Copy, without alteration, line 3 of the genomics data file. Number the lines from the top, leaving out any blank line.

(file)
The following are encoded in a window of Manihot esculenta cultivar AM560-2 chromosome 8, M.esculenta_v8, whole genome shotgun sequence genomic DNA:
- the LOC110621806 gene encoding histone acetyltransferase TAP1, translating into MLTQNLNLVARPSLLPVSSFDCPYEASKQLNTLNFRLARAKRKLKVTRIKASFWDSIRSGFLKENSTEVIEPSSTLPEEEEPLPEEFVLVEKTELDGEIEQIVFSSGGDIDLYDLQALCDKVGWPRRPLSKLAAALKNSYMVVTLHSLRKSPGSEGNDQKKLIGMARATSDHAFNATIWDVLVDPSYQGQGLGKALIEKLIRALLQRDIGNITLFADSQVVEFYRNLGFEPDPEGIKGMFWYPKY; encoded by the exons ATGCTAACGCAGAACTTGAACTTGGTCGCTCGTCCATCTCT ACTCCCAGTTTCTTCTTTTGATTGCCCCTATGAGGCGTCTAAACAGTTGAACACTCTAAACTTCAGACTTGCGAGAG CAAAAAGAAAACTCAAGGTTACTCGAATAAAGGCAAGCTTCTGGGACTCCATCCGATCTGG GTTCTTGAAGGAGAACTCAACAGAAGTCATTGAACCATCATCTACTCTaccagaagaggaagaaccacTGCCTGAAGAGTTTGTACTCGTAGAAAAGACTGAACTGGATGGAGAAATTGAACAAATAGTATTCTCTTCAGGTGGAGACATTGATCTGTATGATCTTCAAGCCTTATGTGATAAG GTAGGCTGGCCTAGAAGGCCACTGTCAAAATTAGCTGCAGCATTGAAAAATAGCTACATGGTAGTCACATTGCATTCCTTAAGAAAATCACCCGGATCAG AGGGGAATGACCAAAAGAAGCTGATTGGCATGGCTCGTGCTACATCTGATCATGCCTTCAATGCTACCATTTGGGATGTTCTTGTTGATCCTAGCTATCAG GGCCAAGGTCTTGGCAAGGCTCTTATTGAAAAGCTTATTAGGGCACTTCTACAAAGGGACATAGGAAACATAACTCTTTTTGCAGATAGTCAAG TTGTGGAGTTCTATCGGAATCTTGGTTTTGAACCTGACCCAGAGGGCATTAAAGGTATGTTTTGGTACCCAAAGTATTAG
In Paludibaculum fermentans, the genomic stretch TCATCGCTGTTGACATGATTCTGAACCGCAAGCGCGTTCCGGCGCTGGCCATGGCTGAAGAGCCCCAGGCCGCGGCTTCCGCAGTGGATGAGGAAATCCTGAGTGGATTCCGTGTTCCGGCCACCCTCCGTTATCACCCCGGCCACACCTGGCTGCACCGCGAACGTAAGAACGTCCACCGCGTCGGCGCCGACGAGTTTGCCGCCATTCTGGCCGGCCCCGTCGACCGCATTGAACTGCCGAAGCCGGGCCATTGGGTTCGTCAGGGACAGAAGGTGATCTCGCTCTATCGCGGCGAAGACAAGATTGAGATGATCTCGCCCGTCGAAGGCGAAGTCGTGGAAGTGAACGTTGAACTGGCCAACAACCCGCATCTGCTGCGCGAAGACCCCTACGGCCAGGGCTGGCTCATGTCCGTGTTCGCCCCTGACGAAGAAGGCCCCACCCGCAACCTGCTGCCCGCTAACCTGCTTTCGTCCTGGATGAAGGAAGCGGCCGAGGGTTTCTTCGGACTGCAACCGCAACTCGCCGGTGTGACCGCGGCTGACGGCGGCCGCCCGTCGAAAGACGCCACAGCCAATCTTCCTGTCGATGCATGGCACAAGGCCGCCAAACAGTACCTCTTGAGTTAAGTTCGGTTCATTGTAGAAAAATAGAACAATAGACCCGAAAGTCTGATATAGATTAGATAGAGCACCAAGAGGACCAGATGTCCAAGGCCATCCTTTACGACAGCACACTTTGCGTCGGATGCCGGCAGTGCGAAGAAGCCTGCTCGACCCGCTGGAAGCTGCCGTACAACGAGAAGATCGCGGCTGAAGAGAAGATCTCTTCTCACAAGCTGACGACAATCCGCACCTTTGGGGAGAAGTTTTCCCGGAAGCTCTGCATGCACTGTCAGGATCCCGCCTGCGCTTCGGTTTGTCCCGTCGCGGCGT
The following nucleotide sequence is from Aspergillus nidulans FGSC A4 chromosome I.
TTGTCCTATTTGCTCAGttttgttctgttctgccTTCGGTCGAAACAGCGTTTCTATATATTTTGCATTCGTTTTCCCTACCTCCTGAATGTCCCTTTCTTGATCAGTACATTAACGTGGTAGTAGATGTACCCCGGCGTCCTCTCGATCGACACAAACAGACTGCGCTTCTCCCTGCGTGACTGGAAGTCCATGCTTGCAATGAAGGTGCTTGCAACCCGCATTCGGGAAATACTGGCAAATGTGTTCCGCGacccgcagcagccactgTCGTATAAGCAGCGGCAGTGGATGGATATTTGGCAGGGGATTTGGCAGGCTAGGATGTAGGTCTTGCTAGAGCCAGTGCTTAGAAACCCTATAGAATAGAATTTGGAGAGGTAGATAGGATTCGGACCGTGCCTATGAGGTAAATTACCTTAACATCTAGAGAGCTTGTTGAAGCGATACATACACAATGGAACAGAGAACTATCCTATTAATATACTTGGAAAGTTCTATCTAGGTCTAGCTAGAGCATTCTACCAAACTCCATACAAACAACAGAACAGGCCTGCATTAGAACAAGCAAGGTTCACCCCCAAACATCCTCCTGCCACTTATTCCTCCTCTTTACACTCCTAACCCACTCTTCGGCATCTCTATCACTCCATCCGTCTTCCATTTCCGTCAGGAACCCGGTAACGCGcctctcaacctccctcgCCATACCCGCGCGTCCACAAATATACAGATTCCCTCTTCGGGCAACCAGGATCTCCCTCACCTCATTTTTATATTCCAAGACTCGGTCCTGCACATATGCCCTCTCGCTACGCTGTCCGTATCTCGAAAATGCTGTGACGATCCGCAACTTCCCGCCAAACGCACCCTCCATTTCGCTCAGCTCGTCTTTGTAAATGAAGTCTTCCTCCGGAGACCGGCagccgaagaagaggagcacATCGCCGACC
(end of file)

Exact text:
In Paludibaculum fermentans, the genomic stretch TCATCGCTGTTGACATGATTCTGAACCGCAAGCGCGTTCCGGCGCTGGCCATGGCTGAAGAGCCCCAGGCCGCGGCTTCCGCAGTGGATGAGGAAATCCTGAGTGGATTCCGTGTTCCGGCCACCCTCCGTTATCACCCCGGCCACACCTGGCTGCACCGCGAACGTAAGAACGTCCACCGCGTCGGCGCCGACGAGTTTGCCGCCATTCTGGCCGGCCCCGTCGACCGCATTGAACTGCCGAAGCCGGGCCATTGGGTTCGTCAGGGACAGAAGGTGATCTCGCTCTATCGCGGCGAAGACAAGATTGAGATGATCTCGCCCGTCGAAGGCGAAGTCGTGGAAGTGAACGTTGAACTGGCCAACAACCCGCATCTGCTGCGCGAAGACCCCTACGGCCAGGGCTGGCTCATGTCCGTGTTCGCCCCTGACGAAGAAGGCCCCACCCGCAACCTGCTGCCCGCTAACCTGCTTTCGTCCTGGATGAAGGAAGCGGCCGAGGGTTTCTTCGGACTGCAACCGCAACTCGCCGGTGTGACCGCGGCTGACGGCGGCCGCCCGTCGAAAGACGCCACAGCCAATCTTCCTGTCGATGCATGGCACAAGGCCGCCAAACAGTACCTCTTGAGTTAAGTTCGGTTCATTGTAGAAAAATAGAACAATAGACCCGAAAGTCTGATATAGATTAGATAGAGCACCAAGAGGACCAGATGTCCAAGGCCATCCTTTACGACAGCACACTTTGCGTCGGATGCCGGCAGTGCGAAGAAGCCTGCTCGACCCGCTGGAAGCTGCCGTACAACGAGAAGATCGCGGCTGAAGAGAAGATCTCTTCTCACAAGCTGACGACAATCCGCACCTTTGGGGAGAAGTTTTCCCGGAAGCTCTGCATGCACTGTCAGGATCCCGCCTGCGCTTCGGTTTGTCCCGTCGCGGCGT